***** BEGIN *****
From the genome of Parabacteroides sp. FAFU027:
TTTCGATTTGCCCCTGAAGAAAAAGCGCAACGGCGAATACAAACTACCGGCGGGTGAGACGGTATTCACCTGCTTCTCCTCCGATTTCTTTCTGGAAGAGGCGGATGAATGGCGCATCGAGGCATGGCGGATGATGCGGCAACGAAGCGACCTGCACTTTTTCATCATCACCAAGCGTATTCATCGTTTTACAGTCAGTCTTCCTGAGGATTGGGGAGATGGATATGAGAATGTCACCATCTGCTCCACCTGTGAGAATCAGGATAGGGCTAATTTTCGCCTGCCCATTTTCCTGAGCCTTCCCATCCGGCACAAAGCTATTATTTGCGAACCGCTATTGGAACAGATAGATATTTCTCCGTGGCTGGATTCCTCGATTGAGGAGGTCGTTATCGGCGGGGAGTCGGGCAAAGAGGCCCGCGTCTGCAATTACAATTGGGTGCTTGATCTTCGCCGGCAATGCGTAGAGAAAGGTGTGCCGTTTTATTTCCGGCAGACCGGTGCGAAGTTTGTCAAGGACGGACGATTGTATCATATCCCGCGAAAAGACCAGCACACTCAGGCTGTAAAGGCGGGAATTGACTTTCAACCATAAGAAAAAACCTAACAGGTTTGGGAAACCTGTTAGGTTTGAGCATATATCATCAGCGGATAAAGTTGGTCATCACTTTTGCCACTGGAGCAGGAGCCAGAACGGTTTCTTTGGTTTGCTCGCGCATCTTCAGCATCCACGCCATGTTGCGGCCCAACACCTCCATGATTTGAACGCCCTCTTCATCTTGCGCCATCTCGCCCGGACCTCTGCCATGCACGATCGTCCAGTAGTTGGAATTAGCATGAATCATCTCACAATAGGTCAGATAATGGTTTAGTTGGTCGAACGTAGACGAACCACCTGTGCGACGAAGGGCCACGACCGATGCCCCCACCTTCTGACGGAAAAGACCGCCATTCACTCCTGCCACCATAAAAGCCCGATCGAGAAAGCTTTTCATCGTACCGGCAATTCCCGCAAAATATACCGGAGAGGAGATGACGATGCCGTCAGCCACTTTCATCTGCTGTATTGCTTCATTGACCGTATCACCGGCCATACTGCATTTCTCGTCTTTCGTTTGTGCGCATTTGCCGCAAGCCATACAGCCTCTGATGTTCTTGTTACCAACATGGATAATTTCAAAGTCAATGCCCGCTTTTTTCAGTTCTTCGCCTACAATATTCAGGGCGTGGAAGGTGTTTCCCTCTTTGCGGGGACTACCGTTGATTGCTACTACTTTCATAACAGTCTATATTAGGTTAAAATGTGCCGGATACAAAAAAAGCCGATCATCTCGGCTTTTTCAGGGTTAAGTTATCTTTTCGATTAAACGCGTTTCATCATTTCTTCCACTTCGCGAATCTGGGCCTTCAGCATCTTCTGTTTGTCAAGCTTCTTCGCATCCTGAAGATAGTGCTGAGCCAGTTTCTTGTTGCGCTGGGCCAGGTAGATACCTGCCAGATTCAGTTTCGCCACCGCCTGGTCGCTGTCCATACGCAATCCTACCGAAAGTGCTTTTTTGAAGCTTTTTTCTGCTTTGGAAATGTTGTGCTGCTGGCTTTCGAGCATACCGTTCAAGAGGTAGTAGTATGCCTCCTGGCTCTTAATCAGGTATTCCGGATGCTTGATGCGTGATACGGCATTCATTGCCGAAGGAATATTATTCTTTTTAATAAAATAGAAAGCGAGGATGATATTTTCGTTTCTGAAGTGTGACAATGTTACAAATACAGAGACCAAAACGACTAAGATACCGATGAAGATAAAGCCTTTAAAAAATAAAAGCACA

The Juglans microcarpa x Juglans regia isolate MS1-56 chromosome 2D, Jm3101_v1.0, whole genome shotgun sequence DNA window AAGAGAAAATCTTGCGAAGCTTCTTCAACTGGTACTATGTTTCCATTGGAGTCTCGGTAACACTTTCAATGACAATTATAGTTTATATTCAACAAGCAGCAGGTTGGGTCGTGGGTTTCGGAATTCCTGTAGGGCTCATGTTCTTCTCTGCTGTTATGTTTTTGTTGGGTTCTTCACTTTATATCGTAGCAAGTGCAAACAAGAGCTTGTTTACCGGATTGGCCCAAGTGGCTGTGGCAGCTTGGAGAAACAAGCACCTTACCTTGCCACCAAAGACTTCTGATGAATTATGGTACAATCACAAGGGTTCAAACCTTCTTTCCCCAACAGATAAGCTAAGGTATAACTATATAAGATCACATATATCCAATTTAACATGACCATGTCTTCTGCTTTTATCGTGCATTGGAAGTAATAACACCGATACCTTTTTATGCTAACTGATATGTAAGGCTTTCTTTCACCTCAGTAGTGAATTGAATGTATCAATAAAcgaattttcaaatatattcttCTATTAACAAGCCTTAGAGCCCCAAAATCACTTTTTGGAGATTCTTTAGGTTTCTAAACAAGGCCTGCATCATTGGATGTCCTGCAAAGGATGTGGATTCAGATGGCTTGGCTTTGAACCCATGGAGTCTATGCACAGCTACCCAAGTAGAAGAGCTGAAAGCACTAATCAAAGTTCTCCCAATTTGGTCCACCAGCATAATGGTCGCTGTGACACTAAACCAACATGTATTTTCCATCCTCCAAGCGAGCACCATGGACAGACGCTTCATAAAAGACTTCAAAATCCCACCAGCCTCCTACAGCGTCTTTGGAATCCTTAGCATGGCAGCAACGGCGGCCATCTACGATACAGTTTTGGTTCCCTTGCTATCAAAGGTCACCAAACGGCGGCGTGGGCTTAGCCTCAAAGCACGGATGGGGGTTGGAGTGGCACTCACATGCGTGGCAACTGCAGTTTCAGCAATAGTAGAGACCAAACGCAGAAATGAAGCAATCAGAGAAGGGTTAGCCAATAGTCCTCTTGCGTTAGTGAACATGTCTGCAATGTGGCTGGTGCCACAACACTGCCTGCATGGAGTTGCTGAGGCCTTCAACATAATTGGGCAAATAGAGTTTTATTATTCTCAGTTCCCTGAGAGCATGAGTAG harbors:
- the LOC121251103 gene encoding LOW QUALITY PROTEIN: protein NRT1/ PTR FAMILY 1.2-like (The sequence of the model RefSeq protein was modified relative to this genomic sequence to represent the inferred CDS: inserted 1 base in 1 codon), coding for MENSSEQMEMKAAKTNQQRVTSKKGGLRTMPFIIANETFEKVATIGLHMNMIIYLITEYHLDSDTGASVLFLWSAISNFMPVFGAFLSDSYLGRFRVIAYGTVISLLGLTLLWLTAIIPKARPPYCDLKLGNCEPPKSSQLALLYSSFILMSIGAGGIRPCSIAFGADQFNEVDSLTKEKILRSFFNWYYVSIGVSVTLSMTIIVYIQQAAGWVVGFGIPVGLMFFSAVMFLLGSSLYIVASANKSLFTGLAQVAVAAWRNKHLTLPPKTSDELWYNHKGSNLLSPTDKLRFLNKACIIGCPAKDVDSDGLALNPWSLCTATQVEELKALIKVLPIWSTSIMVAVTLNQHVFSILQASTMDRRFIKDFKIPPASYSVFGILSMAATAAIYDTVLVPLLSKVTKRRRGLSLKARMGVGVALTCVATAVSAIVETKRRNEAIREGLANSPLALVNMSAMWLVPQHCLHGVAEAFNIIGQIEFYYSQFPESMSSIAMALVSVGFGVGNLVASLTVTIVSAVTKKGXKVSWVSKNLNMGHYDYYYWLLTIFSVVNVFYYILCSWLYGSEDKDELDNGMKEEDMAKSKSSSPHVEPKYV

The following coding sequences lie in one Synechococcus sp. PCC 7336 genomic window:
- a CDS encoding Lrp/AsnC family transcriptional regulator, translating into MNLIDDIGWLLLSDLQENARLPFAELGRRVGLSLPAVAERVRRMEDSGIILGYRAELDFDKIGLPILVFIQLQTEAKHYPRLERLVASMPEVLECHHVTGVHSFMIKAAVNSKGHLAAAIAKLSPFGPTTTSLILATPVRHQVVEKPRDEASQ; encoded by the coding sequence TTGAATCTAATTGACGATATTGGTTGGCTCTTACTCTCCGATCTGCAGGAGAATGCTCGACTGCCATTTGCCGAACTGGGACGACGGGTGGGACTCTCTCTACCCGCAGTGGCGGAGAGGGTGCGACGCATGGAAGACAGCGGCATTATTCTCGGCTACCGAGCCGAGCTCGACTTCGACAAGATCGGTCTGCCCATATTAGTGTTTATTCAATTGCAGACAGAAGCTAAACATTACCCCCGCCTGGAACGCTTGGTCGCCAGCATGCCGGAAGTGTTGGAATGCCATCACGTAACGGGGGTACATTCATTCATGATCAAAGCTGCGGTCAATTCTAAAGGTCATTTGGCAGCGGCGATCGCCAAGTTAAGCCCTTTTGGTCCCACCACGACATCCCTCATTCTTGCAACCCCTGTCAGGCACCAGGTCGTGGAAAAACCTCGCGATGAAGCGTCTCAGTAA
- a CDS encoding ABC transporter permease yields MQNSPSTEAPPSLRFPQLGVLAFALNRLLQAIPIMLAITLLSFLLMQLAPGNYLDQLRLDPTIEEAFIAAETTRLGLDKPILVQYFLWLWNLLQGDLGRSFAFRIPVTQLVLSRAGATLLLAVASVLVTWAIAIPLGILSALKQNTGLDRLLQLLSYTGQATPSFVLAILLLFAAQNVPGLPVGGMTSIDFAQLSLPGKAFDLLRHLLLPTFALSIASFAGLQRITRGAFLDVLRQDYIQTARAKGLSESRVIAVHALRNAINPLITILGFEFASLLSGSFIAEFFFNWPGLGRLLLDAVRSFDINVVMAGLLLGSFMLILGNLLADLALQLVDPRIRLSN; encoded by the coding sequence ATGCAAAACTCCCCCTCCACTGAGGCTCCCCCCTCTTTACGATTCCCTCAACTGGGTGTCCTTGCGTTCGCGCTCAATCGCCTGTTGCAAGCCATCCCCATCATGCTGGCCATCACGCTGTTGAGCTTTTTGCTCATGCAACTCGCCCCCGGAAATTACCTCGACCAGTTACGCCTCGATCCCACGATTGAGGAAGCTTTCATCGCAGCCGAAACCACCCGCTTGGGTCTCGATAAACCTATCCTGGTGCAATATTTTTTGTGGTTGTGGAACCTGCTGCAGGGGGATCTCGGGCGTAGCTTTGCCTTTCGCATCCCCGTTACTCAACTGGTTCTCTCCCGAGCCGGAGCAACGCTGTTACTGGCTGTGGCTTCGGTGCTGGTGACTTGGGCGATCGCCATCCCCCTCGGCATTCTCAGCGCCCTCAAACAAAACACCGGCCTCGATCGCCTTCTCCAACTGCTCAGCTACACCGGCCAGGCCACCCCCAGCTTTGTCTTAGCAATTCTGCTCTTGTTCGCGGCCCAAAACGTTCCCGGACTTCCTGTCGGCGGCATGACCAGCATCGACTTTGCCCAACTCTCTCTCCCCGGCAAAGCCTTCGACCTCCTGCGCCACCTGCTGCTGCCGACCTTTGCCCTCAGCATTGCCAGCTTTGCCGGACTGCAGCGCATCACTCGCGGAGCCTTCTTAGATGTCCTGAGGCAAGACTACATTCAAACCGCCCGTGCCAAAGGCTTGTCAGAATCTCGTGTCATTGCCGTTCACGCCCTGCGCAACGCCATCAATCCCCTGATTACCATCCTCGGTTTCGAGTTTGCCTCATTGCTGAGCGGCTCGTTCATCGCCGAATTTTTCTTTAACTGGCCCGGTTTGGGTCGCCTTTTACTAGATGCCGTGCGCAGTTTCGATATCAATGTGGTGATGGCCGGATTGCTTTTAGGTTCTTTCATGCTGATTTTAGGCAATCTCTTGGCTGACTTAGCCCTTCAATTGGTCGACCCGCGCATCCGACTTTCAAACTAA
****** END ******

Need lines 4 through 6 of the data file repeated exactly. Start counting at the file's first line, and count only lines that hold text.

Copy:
- the LOC121251103 gene encoding LOW QUALITY PROTEIN: protein NRT1/ PTR FAMILY 1.2-like (The sequence of the model RefSeq protein was modified relative to this genomic sequence to represent the inferred CDS: inserted 1 base in 1 codon), coding for MENSSEQMEMKAAKTNQQRVTSKKGGLRTMPFIIANETFEKVATIGLHMNMIIYLITEYHLDSDTGASVLFLWSAISNFMPVFGAFLSDSYLGRFRVIAYGTVISLLGLTLLWLTAIIPKARPPYCDLKLGNCEPPKSSQLALLYSSFILMSIGAGGIRPCSIAFGADQFNEVDSLTKEKILRSFFNWYYVSIGVSVTLSMTIIVYIQQAAGWVVGFGIPVGLMFFSAVMFLLGSSLYIVASANKSLFTGLAQVAVAAWRNKHLTLPPKTSDELWYNHKGSNLLSPTDKLRFLNKACIIGCPAKDVDSDGLALNPWSLCTATQVEELKALIKVLPIWSTSIMVAVTLNQHVFSILQASTMDRRFIKDFKIPPASYSVFGILSMAATAAIYDTVLVPLLSKVTKRRRGLSLKARMGVGVALTCVATAVSAIVETKRRNEAIREGLANSPLALVNMSAMWLVPQHCLHGVAEAFNIIGQIEFYYSQFPESMSSIAMALVSVGFGVGNLVASLTVTIVSAVTKKGXKVSWVSKNLNMGHYDYYYWLLTIFSVVNVFYYILCSWLYGSEDKDELDNGMKEEDMAKSKSSSPHVEPKYV

The following coding sequences lie in one Synechococcus sp. PCC 7336 genomic window:
- a CDS encoding Lrp/AsnC family transcriptional regulator, translating into MNLIDDIGWLLLSDLQENARLPFAELGRRVGLSLPAVAERVRRMEDSGIILGYRAELDFDKIGLPILVFIQLQTEAKHYPRLERLVASMPEVLECHHVTGVHSFMIKAAVNSKGHLAAAIAKLSPFGPTTTSLILATPVRHQVVEKPRDEASQ; encoded by the coding sequence TTGAATCTAATTGACGATATTGGTTGGCTCTTACTCTCCGATCTGCAGGAGAATGCTCGACTGCCATTTGCCGAACTGGGACGACGGGTGGGACTCTCTCTACCCGCAGTGGCGGAGAGGGTGCGACGCATGGAAGACAGCGGCATTATTCTCGGCTACCGAGCCGAGCTCGACTTCGACAAGATCGGTCTGCCCATATTAGTGTTTATTCAATTGCAGACAGAAGCTAAACATTACCCCCGCCTGGAACGCTTGGTCGCCAGCATGCCGGAAGTGTTGGAATGCCATCACGTAACGGGGGTACATTCATTCATGATCAAAGCTGCGGTCAATTCTAAAGGTCATTTGGCAGCGGCGATCGCCAAGTTAAGCCCTTTTGGTCCCACCACGACATCCCTCATTCTTGCAACCCCTGTCAGGCACCAGGTCGTGGAAAAACCTCGCGATGAAGCGTCTCAGTAA